BOGOTA (Reuters) - The National Liberation Army (ELN), Colombia’s second-biggest guerrilla group, was behind the attack this weekend on a leftist presidential candidate, the country’s top defense official said on Monday.
A convoy carrying Aida Avella, 65, a contender from the Patriotic Union party, came under fire on Sunday as it traveled on a highway in the oil-rich northeastern province of Arauco, where rebels of the ELN have a strong presence.
Police and military intelligence overheard conversations between members of the ELN, referring to the shots fired at her vehicle, Defense Minister Juan Carlos Pinzon told reporters.
“In a specific manner, they talk about how the 12-vehicle convoy mobilized, how they tried to stop the presidential candidate’s convoy and when they could not, they opened fire,” Pinzon said.
Avella represents UP, a party founded in 1985 after a failed peace process brokered by then President Belisario Betancur with the Revolutionary Armed Forces of Colombia, or FARC, a Marxist rebel group.
Some 5,000 members and supporters of the UP were killed in the years after its creation by right-wing paramilitary groups set up by vigilantes protecting wealthy landowners.
Avella has just 2 percent of support among the electorate for the May 25 elections, according to a February opinion poll which put Santos in the lead with 34.7 percent.
Earlier this month she denounced death threats she said had been made against her.
Her government-supplied armored car was not hit, but another vehicle in the convoy had 14 bullet holes - many of them from her own security detail’s weapons, officials said.
Avella had lived in exile for years after surviving an attack in 1996 by paramilitaries who fired a rocket-propelled grenade at the vehicle she was traveling in on a highway crossing the capital, Bogota.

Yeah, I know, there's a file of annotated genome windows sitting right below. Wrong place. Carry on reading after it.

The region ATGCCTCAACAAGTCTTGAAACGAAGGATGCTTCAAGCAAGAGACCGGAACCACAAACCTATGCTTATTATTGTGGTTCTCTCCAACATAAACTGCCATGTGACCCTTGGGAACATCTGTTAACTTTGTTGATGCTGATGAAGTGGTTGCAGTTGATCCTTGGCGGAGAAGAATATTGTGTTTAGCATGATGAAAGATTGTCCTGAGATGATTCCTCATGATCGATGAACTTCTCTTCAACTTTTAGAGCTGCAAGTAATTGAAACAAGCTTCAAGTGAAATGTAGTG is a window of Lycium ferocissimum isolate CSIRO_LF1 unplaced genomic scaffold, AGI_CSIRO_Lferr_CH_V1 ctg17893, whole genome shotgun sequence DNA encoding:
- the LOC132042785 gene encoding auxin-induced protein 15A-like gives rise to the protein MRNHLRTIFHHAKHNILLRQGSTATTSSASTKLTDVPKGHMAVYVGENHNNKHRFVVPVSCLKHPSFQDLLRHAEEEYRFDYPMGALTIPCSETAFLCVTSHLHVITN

The presidential election will be held amid a complicated backdrop of peace talks with the FARC.
Though many Colombians back the process, it has upset some voters and enraged right-wing politicians who charge that Santos is giving too much away to militants.
The ELN is also seeking a place at the negotiating table. The government wants to bring an end to five decades of conflict that has killed more than 200,000 between the various insurgent groups, civilians and armed forces.
The ELN has battled a dozen governments since it was founded in 1964 and is considered a terrorist group by the United States and the European Union.
Inspired by the Cuban revolution and established by radical Catholic priests, the ELN was close to disappearing in the 1970s. But has steadily gained power since, counting as many as 5,000 fighters, financed by “war taxes” levied on landowners and oil companies, by 2002.
The ELN guerrillas are now believed to number about 3,000. It has sought peace before, holding talks in Cuba and Venezuela between 2002-07, but experts say there was a lack of will on both sides to agree to a final peace plan.
Reporting by Helen Murphy